I occasionally write scripts where I need to persist some information between runs. These scripts are often wrapped in a Docker image and deployed on Amazon ECS. This means that there is no persistent storage. I could use a database, but this would be overkill for the volume of data involved. This post describes a simple approach to storing these data on S3 using a pickle file.
botocore packages (the latter package is only required for the
import boto3, botocore
Create an S3 client object.
s3 = boto3.client("s3")
How does authentication work? I store my credentials in
~/.aws/credentials with multiple AWS accounts, each identified by an unique profile name. I set the
AWS_PROFILE environment variable to choose a specific account. I also specify a suitable value for the
AWS_DEFAULT_REGION environment variable.
export AWS_PROFILE=fathom export AWS_DEFAULT_REGION=eu-west-1
Now store the S3 bucket name and a name for the pickle file.
BUCKET = "state-persist" PICKLE = "state.pkl"
First try to load the data. On the first iteration this won’t work because there’s nothing persisted yet. But after you’ve been through the process once, these steps will load the data from the previous iteration.
Attempt to download the pickle file from S3. If it’s not there, handle the error gracefully.
try: s3.download_file(BUCKET, PICKLE, PICKLE) except botocore.exceptions.ClientError: # You'll arrive here on the first iteration. pass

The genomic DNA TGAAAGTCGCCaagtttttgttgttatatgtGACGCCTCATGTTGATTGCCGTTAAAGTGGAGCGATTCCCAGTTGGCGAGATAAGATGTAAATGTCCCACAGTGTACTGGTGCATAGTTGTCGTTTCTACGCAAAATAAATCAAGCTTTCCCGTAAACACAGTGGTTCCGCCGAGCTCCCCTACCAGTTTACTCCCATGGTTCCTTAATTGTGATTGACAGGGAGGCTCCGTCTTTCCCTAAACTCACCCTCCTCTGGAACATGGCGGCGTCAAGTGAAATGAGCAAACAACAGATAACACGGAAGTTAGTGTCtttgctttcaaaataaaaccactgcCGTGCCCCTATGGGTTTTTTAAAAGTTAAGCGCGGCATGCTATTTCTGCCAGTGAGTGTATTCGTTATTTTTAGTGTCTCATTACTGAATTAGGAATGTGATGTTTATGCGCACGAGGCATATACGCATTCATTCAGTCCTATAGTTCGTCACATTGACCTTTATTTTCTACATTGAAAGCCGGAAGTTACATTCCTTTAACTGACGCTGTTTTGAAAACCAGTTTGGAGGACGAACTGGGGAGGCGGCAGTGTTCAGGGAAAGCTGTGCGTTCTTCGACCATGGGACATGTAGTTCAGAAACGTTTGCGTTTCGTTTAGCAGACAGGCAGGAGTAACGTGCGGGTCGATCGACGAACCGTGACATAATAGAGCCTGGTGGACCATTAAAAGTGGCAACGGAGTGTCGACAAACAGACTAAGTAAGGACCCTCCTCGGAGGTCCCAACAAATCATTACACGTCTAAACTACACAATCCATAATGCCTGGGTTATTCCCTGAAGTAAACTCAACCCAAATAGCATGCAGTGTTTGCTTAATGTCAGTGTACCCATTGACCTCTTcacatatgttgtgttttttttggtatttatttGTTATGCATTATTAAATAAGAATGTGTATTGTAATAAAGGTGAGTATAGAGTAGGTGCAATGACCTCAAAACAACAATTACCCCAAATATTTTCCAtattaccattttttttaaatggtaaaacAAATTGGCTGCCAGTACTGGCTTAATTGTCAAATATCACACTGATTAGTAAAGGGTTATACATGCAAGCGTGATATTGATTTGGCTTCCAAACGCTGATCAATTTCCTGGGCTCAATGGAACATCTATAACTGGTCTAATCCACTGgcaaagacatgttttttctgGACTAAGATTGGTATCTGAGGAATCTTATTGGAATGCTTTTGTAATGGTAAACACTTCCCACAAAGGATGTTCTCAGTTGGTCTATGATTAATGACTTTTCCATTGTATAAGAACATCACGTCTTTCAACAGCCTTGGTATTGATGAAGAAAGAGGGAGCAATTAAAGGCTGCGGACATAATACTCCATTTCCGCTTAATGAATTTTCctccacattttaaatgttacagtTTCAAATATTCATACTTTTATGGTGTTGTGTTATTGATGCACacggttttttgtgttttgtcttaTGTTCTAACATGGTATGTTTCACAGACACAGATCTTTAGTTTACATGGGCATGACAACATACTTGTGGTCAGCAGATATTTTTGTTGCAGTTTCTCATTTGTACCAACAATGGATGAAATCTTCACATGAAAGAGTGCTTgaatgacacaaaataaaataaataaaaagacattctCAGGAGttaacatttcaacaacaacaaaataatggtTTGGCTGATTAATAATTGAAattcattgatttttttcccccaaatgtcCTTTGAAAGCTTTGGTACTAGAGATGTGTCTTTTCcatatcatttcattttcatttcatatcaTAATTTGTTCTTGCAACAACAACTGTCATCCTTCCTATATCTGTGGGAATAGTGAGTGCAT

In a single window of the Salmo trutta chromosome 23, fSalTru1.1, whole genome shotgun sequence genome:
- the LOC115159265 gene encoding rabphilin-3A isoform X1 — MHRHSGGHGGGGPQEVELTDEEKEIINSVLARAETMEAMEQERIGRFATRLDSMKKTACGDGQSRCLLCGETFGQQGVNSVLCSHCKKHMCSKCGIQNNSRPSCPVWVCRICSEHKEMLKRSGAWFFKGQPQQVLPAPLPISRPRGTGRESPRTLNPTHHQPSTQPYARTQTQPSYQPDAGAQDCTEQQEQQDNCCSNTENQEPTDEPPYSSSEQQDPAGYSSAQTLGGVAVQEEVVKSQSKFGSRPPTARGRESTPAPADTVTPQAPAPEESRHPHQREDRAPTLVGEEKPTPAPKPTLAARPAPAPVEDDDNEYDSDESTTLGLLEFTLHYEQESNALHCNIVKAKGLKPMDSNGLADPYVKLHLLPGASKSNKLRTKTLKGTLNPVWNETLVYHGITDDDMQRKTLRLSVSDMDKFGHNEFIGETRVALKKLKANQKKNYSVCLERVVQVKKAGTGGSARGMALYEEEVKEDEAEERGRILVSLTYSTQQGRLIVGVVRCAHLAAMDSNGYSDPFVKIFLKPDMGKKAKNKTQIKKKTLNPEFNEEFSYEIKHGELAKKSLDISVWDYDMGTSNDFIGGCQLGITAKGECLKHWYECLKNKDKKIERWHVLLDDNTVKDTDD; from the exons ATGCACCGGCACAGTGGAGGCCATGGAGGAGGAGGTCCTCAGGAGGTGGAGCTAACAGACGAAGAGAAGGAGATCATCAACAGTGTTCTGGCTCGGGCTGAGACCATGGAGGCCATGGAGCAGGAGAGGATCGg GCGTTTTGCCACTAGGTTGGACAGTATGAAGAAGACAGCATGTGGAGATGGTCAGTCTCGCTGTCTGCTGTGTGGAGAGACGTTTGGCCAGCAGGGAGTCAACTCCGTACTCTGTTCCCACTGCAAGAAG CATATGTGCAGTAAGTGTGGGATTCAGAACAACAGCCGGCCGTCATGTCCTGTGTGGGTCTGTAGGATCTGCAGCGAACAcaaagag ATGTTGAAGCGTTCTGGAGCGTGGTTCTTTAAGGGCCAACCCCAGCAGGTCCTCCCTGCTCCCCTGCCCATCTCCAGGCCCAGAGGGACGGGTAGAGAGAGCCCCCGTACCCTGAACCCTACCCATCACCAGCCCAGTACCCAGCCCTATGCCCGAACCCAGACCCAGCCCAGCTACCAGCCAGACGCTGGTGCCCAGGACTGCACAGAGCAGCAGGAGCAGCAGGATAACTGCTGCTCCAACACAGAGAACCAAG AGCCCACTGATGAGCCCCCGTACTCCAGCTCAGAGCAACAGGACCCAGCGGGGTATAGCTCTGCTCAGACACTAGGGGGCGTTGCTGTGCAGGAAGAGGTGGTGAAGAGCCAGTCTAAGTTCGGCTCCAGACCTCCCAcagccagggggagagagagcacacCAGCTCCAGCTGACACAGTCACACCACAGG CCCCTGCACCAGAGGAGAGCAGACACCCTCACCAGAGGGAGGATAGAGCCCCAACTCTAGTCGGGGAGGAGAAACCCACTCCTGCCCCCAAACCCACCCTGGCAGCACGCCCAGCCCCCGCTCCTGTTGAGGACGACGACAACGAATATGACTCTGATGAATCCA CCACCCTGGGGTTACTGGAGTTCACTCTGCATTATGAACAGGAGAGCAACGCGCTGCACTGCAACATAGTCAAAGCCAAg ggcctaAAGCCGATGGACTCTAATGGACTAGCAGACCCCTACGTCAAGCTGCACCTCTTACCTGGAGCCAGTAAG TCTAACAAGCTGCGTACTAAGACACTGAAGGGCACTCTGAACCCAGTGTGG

Read the pickle file. On failure, set
None (or some other appropriate default value).
try: with open(PICKLE, "rb") as file: data = pickle.load(file) except (FileNotFoundError, EOFError): # You'll arrive here on the first iteration. data = None
Since both of the first two steps will normally fail together, it might make sense to place the second step in an
else clause of the first exception handler.
As the script runs the state information is assigned to (or updated in)
data. At the end we need to persist those data.
Create or update the pickle file.
pickle.dump(data, open(PICKLE, "wb"))
Write that file to S3.
s3.upload_file(PICKLE, BUCKET, PICKLE)
A simple procedure for persisting information between jobs.
This approach is vulnerable to race conditions if there are multiple instances of the script running simultaneously. You could handle this with a lock file (also stored on S3) or by just being careful to avoid simultaneous execution.